The Poisonous Cry for Judicial Impeachment
by David E. Kyvig on Apr 19, 2005
Outrage over disagreeable judicial decisions — such as those in the Terri Schiavo case — is nothing new. Judges seeking to apply the law properly in a deeply emotional and divisive situation are bound to provoke harsh criticism.
What’s extraordinary about the current uproar are calls from Rep. Tom DeLay, Sen. John Cornyn, Phyllis Schlafly and others for the wholesale impeachment of judges of whose rulings they disapprove. These critics call for an “originalist” jurisprudence in which judges interpret the Constitution as they think that the Framers would. In fact, the calls for policy-driven judicial impeachments disregard both the Framers’ will and two centuries of constitutional practice.
These particular originalists ignore the original intent of the impeachment power. They propose a usage the Founders never envisioned. They appear to have forgotten the lesson of their recent abysmal failure to impeach Bill Clinton: The broad political consensus to dismiss properly chosen officials is obtainable only when a serious offense is widely perceived to threaten the integrity of government.
The Framers provided for judicial life tenure because they understood that judges must operate in the face of aroused public feelings, such as the Schiavo case. They understood that “judicious conduct,” in the best sense of those words, comes from judges insulated from popular emotions.
The Framers reserved impeachment for dealing with cases of extraordinary misconduct, specified by the Founders as “treason, bribery, or other high crimes and misdemeanors.” Impeachment was clearly not meant for ordinary disputes over rulings that aroused public passions. This view seemed settled by 1805, when the Senate refused to remove Supreme Court Justice Samuel Chase, whom the House of Representatives had impeached for legal views that offended a partisan majority.
Impeachment has led to the Senate removal of only seven federal judges among the thousands who have served during more than two centuries. Eight others faced impeachment, with five resigning before proceedings began and three others acquitted. Congress removed Judge John Pickering in 1803 for drunkenness and dementia. After the Pickering and Chase cases, every judicial impeachment involved criminal misconduct. Congress cast out West H. Humphreys in 1862 for supporting the Confederacy, removed Robert W. Archibald in 1913 for bribery, and forced Halsted L. Ritter to leave in 1936 for taking kickbacks and evading taxes. More recently, Congress expelled Harry E. Claiborne in 1986 for tax evasion. In 1989, it removed two judges, Alcee L. Hastings, charged with conspiracy to solicit a bribe, and Walter L. Nixon, convicted of lying to a grand jury.
In fact, in the five cases since 1980, two of the impeached judges were already in federal prison. Two resignations involved plea bargains following criminal indictment, with impeachment impending. The fifth case was most controversial because before Judge Alcee Hastings’ impeachment a jury had acquitted him of criminal charges. Hastings won vindication of sorts by subsequent election to the U.S. House of Representatives, the very body that had voted to impeach him.
In recent years, attacks on the judiciary achieved some traction when the John Birch Society began putting up “Impeach Earl Warren” billboards in 1961. Later, campaigns were launched against Warren’s colleagues, Justices Abe Fortas and William O. Douglas. Since 1961, eight of twelve federal impeachments or near-impeachments have involved judges. Of the eight, three — Claiborne, Hastings, and Nixon — were impeached by the House and removed by the Senate. Three others resigned with impeachment pending. Justices Warren and Douglas escaped relatively unscathed. A 75-percent removal rate of targeted judges makes impeachment look mighty promising to the new judicial critics.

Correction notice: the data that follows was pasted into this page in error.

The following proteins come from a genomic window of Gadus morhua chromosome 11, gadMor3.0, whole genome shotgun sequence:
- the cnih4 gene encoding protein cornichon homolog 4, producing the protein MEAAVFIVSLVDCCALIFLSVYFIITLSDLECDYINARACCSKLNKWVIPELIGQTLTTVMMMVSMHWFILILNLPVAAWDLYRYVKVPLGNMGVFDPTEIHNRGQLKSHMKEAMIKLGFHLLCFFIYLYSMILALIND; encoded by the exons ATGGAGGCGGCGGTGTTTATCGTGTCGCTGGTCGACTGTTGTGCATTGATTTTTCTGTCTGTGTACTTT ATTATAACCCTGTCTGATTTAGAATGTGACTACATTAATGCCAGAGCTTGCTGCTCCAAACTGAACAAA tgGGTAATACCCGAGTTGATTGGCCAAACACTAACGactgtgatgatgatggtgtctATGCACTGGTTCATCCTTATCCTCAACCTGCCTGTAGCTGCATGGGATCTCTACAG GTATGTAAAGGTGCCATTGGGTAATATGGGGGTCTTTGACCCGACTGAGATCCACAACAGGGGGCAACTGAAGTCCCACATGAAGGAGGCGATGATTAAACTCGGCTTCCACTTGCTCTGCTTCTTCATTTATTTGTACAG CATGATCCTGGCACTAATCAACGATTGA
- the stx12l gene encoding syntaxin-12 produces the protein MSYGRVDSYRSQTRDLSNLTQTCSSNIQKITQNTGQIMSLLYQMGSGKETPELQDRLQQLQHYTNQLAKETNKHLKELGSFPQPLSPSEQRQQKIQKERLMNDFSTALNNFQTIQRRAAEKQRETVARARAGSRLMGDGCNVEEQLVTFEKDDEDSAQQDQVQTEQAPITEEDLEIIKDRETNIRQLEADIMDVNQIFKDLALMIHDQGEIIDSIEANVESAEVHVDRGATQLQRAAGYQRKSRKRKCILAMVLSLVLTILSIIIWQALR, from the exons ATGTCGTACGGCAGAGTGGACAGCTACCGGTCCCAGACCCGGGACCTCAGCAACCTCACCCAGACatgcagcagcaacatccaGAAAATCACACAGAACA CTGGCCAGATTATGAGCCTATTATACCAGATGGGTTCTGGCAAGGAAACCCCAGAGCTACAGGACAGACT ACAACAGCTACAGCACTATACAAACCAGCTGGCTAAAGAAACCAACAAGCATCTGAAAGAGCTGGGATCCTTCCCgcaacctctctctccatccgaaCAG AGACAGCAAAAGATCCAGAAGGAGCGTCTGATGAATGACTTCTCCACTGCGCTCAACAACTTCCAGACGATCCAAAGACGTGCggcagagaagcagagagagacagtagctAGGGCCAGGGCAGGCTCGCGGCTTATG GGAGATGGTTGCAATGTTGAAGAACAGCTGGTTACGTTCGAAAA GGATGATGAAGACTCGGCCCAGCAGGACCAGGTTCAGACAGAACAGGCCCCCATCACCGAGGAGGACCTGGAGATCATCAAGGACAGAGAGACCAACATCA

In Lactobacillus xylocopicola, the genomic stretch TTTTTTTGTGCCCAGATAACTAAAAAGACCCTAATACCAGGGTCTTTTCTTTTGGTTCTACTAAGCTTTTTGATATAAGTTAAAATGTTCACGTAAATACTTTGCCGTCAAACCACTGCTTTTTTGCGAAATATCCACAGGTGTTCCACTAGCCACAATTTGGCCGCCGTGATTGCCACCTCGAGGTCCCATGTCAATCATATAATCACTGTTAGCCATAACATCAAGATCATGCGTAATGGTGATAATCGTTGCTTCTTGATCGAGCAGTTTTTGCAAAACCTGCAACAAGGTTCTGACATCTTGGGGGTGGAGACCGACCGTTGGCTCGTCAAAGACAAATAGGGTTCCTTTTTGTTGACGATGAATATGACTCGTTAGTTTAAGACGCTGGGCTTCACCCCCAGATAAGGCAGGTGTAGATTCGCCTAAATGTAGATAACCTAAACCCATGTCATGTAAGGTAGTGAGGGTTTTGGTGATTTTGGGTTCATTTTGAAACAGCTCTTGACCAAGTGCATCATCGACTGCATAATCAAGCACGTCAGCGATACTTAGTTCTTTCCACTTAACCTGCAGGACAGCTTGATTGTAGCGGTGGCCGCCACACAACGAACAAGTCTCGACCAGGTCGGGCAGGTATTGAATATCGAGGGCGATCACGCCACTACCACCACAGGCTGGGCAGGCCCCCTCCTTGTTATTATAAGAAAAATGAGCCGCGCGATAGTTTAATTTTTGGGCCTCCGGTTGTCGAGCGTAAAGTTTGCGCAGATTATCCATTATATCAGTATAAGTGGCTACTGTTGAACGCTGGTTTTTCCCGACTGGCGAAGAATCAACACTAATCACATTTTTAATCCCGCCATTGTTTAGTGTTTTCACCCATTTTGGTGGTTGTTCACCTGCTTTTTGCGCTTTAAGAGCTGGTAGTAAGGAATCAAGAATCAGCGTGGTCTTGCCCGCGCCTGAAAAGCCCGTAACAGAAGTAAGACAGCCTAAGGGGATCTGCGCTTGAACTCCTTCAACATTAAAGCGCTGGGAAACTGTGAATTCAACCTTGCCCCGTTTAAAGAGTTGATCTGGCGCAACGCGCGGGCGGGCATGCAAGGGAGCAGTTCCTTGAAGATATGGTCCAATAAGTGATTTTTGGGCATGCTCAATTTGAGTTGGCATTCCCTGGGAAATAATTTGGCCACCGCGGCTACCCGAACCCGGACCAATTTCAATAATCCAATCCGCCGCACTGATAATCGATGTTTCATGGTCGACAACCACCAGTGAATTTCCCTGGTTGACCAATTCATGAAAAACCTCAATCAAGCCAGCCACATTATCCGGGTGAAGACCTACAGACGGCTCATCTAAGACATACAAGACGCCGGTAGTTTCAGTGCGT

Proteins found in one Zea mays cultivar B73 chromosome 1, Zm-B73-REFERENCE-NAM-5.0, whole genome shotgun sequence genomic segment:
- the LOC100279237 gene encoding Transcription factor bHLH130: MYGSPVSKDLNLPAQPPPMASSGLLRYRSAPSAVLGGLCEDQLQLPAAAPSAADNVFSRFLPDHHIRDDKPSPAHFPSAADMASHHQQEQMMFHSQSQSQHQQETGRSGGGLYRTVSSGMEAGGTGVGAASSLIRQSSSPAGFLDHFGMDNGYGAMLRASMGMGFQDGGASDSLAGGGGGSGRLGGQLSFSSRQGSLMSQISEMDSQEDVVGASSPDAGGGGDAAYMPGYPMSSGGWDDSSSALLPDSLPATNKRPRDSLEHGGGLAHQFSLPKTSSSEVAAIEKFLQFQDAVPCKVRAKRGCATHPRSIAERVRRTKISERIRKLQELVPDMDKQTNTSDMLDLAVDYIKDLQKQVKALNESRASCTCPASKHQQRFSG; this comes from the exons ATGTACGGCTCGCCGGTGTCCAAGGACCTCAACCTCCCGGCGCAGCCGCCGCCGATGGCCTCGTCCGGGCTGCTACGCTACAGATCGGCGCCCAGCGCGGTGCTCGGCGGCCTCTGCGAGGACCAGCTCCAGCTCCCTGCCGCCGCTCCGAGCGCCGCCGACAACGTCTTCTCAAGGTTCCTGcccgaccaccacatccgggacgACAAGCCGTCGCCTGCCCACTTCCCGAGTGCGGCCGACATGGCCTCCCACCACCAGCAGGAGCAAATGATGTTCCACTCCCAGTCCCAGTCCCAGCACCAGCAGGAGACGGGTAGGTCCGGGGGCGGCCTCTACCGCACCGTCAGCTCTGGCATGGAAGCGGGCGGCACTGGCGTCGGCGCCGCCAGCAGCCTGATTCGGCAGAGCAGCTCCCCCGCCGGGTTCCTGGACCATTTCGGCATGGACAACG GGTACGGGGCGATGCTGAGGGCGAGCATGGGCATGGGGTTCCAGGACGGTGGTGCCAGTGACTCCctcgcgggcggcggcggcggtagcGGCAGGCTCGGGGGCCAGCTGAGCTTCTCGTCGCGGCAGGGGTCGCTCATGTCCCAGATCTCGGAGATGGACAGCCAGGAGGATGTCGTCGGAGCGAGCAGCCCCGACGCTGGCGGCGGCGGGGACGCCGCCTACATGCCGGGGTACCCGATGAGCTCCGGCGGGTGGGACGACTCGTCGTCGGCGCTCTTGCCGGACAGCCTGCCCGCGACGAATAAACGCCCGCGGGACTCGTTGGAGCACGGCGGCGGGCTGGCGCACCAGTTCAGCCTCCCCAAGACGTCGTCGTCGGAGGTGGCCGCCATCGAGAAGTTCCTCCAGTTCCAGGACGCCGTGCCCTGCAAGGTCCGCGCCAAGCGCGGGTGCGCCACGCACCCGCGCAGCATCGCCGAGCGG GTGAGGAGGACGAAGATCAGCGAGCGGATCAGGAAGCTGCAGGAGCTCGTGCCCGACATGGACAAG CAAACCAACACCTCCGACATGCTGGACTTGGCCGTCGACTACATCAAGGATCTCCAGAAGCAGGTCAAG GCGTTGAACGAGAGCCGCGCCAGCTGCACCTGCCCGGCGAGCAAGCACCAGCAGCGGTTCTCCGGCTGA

The use of the impeachment power as DeLay, Cornyn and Schlafly propose would mark a dramatic departure from previous practice. In the past, the procedure has only worked to remove judges in those rare cases where moral turpitude has been persuasively raised. In 1980, Congress’s adoption of the Judicial Conduct and Disability Act spelled out elaborate guidelines for the judiciary to discipline itself. Since then, judiciary impeachment has occurred when, and only when, judicial peers recommended a judge’s removal.
What DeLay and the others propose is a radical, not a conservative, step. It would put every seat on the federal bench under constant political pressure. The occasional bitter contests we have witnessed over a few judicial appointments would likely become perpetual battles over every federal judgeship. Such a situation could tie the House and Senate in knots after every slight shift in the legislative balance of power. It could dangerously alter the balance of power among the three branches of the federal government.
The Constitution wisely makes the impeachment process very difficult. It demands an extraordinary level of political consensus before office-holders can be removed from their positions. By contrast, DeLay’s proposal would stir bitter partisan division and increase the rancor of American politics. Judging from the historical record, very few judges deserve impeachment by the Founders’ standards. The bad idea of mass impeachment of federal judges for ideological reasons is less likely to remove judges than to further poison America’s judicial politics.
Impeachment remains a highly charged term in the vocabulary of contemporary political partisanship. If we respect the Founders’ intent regarding impeachment, we’ll not make the mistake of letting radical impeachment rhetoric rush us to improper action.
David E. Kyvig, Distinguished Research Professor at Northern Illinois University, is author of "The Age of Impeachment: American Constitutional Culture since 1960" (2008).